But the temptation for some is to find our pleasure in the gift instead of the giver. Consumption becomes a way to fill needs apart from God instead seeing our needs met by God through his provision. Conspicuous consumption can be the determining factor for our identity in the world. Consumption can lead us into the bondage of excessive debt, restricting options God may otherwise have had for us, and denying us the positive aspects of saving and giving. Yet an overly ascetic view of consumption can leave us ill prepared to be all that God would have us be in his service. We also miss out on the pleasure God takes in recreating, celebrating, and our gratefulness for God’s provision. Imbalanced consumption comes from false narratives we tell ourselves about our place in God’s narrative.
Saving – Saving is critical at the personal level to tide us over in times of crisis and in our twilight years. Saving is important at a societal level because it makes capital available for business and economic activity. Saving is another we exercise stewardship over our selves so that we may be free to serve others and not drain resources toward our support that could be used for other purposes.
Yet some of us are fearful of the future. We save because we do not trust God to provide. Our savings becomes our security in the world. We live more ascetic lives than we ought and/or we are stingy in our charity toward others. Some of us save because we envision the status our accumulating wealth will bring us. Others of us feel guilty about saving because that seems somehow selfish to us. Imbalanced saving comes from false narratives we tell ourselves about our place in God’s narrative.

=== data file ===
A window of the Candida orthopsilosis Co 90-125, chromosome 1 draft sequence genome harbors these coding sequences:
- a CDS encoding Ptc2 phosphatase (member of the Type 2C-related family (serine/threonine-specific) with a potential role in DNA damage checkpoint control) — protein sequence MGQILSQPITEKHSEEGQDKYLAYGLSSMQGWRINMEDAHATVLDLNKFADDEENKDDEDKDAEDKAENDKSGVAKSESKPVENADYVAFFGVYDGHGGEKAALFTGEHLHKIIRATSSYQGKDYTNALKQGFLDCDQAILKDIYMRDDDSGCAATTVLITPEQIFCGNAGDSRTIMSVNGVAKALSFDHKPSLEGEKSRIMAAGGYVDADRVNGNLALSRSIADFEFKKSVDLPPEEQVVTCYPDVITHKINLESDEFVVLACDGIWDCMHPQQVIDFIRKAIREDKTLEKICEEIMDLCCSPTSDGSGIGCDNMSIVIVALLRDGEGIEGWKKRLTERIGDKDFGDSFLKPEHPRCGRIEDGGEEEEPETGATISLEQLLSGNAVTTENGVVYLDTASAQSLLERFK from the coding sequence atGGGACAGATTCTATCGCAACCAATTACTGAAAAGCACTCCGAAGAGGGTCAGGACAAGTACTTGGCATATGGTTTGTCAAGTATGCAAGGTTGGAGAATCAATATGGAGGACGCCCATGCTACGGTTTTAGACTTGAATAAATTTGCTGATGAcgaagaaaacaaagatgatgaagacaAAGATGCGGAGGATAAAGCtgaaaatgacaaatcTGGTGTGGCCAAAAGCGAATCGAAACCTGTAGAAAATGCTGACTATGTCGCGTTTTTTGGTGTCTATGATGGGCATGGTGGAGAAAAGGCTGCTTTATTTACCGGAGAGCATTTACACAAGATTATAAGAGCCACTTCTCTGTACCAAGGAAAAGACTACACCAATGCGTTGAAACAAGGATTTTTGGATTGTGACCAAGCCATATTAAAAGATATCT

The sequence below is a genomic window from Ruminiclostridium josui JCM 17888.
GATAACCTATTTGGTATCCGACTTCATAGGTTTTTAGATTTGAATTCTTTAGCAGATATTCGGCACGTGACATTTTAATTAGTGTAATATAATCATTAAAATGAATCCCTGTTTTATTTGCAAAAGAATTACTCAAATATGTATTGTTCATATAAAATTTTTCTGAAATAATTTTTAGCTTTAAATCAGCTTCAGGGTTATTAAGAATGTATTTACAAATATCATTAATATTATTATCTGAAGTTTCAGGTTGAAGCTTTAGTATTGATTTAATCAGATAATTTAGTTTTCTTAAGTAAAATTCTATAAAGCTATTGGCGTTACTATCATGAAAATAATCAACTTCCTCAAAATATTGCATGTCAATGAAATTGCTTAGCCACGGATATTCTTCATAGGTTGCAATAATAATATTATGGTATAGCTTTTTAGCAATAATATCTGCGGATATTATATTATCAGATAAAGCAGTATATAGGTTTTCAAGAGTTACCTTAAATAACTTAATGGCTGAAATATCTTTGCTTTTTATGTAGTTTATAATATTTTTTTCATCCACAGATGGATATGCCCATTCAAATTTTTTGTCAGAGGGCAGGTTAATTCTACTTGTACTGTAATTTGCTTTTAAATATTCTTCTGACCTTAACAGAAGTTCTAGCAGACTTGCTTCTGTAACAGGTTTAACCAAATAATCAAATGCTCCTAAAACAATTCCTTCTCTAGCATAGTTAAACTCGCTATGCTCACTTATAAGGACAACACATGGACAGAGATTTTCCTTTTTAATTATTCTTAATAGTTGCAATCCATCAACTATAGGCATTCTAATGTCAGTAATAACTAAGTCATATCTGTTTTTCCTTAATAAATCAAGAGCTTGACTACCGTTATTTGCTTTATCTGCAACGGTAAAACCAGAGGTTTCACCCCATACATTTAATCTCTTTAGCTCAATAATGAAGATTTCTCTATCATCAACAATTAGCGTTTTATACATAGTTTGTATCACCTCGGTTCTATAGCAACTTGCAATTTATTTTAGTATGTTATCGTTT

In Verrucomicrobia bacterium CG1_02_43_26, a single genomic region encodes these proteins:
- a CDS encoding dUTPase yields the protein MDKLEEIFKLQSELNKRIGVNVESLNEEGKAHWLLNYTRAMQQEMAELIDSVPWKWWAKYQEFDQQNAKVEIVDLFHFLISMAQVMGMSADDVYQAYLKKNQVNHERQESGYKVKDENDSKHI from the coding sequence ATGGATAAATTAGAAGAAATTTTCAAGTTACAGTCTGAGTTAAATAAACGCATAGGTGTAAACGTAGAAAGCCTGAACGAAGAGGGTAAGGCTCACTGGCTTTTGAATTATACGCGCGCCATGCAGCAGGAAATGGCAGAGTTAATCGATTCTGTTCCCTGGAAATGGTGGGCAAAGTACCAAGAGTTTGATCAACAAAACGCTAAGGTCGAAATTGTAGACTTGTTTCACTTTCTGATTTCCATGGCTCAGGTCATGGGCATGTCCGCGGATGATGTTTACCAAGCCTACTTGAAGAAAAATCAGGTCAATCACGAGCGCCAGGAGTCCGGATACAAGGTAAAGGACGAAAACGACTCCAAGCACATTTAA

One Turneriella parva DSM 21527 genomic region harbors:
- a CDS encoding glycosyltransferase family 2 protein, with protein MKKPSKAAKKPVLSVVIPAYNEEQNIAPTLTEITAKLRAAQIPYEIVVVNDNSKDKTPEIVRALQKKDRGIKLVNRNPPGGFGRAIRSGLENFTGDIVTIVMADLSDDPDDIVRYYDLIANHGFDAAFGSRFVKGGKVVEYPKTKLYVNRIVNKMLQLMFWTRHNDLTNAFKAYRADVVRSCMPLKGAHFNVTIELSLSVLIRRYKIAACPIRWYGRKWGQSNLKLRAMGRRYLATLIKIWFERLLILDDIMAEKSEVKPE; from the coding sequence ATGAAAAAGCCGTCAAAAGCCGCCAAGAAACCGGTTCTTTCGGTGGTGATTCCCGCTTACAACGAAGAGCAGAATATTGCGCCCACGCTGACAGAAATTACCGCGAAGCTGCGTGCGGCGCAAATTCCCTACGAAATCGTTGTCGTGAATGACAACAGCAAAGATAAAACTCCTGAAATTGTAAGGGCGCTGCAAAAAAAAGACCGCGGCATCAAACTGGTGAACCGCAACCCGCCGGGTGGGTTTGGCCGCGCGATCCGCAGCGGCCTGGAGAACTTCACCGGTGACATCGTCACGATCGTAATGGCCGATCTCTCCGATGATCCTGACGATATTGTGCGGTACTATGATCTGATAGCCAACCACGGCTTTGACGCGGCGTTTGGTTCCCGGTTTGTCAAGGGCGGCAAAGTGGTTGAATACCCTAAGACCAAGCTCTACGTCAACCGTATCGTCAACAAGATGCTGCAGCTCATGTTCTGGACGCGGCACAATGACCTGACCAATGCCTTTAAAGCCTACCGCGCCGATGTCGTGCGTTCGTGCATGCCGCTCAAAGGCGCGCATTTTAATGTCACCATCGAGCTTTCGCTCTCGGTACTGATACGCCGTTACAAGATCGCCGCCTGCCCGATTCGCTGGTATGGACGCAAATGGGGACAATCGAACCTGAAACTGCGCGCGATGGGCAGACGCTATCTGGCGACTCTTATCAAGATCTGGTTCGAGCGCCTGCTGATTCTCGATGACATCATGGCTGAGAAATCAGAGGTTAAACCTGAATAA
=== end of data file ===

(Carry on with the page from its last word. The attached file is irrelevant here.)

Giving – Giving is our declaration that we trust God for our provision. It acts as a check on the seductive power wealth has to divert us into finding our identity in consumption and in saving. It brings us into the heart of the triune God who is all about giving and being interested in the other. Giving strengthens the communities we live in as those in crisis or otherwise unable to provide for themselves are empowered to participate and contribute of themselves to the community. It provides ways in which we can jointly celebrate God at work in the world.
Yet for some, giving is a way of achieving status and recognition. It can be a way we buy friendship or establish an identity for ourselves. Some give out of a martyr-like reputation they believe giving brings them. Giving done to the neglect of appropriate consumption and saving may actually debilitate us from serving others in ways God would have us serve. Failure to give leaves us susceptible to the powers of consumption and saving to define our lives. It disconnects from participating in one God’s most powerful attributes. Failure to give diminishes our life together by diminishing our community. Imbalanced giving comes from false narratives we tell ourselves about our place in God’s narrative.
I wrote in the previous post about the importance of self-interested stewardship. I wrote that self-interested stewardship can only be realized when we see ourselves living within God’s narrative. But we can’t pass by self-interested stewardship without acknowledging the single greatest threat to cause us to wander into selfish idolatry: The love of money and wealth. It is the single greatest threat to thwarting our simplicity of focus on God.
But we must also recognize that our self-interest has purpose beyond ourselves. Our self-interested stewardship is what places us in a position where we can live out our greatest service to God: Other-centered community.